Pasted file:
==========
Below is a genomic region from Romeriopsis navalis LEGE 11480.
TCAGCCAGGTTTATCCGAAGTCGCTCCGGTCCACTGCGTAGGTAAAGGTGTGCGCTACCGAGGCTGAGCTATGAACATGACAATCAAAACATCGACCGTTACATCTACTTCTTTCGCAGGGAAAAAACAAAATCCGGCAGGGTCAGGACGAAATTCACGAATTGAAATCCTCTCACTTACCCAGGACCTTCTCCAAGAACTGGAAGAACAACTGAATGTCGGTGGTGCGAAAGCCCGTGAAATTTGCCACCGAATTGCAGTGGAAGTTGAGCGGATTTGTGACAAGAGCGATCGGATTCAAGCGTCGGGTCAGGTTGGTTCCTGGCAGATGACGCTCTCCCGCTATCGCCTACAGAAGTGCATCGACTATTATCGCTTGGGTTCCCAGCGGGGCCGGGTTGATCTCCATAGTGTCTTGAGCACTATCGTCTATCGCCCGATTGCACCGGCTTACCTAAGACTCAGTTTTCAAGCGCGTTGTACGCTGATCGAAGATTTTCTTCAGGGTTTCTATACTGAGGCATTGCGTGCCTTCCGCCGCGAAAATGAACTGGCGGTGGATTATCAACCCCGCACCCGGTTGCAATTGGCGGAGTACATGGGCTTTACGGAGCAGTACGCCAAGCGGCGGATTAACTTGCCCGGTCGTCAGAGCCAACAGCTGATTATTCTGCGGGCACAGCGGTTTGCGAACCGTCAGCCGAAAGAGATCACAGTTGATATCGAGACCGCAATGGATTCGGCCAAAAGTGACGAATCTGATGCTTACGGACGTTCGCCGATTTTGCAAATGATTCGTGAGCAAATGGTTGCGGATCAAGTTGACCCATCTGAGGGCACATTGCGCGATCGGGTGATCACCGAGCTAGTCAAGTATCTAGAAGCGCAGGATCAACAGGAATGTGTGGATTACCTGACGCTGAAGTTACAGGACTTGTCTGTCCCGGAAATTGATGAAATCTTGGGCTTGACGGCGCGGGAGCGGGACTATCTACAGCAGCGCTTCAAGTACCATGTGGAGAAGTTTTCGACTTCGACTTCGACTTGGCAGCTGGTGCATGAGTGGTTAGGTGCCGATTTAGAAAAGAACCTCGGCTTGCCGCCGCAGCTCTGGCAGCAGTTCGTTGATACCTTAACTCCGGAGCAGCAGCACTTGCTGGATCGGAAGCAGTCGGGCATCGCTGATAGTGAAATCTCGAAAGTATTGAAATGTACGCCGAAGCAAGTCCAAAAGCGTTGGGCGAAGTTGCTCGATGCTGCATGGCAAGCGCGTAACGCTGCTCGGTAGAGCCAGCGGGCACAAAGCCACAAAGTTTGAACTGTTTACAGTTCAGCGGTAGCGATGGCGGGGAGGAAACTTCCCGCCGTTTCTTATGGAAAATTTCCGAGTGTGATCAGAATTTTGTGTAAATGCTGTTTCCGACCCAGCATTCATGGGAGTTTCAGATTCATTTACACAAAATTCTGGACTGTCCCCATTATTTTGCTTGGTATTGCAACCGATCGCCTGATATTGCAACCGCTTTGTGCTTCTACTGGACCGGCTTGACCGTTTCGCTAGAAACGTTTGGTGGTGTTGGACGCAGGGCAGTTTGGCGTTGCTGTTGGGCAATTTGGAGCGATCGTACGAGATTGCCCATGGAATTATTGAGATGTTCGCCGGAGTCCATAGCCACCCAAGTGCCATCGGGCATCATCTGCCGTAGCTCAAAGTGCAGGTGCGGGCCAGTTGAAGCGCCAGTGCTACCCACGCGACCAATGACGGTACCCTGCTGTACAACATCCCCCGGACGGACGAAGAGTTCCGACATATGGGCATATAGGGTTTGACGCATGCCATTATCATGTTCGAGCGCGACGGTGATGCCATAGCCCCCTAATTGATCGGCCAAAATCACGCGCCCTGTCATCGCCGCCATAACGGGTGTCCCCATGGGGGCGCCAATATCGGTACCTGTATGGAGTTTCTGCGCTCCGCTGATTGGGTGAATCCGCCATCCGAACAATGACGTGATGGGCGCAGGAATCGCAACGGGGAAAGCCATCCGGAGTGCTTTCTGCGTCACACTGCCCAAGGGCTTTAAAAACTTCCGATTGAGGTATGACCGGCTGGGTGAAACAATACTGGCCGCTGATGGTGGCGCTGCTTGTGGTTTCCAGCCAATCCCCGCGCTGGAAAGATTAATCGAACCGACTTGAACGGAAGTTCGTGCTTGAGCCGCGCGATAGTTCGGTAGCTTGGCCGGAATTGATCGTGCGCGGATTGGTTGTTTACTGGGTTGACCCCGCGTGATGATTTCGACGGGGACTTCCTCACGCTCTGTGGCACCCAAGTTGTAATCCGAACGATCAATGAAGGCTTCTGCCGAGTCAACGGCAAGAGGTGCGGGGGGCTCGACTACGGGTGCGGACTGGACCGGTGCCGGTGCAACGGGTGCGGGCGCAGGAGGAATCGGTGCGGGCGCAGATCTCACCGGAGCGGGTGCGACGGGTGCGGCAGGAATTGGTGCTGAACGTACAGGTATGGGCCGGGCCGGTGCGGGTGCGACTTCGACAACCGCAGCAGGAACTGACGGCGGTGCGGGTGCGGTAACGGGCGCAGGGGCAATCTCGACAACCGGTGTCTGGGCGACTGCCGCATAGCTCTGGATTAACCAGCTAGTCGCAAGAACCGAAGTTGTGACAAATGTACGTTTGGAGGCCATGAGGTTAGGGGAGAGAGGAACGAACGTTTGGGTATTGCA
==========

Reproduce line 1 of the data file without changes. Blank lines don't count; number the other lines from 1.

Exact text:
Below is a genomic region from Romeriopsis navalis LEGE 11480.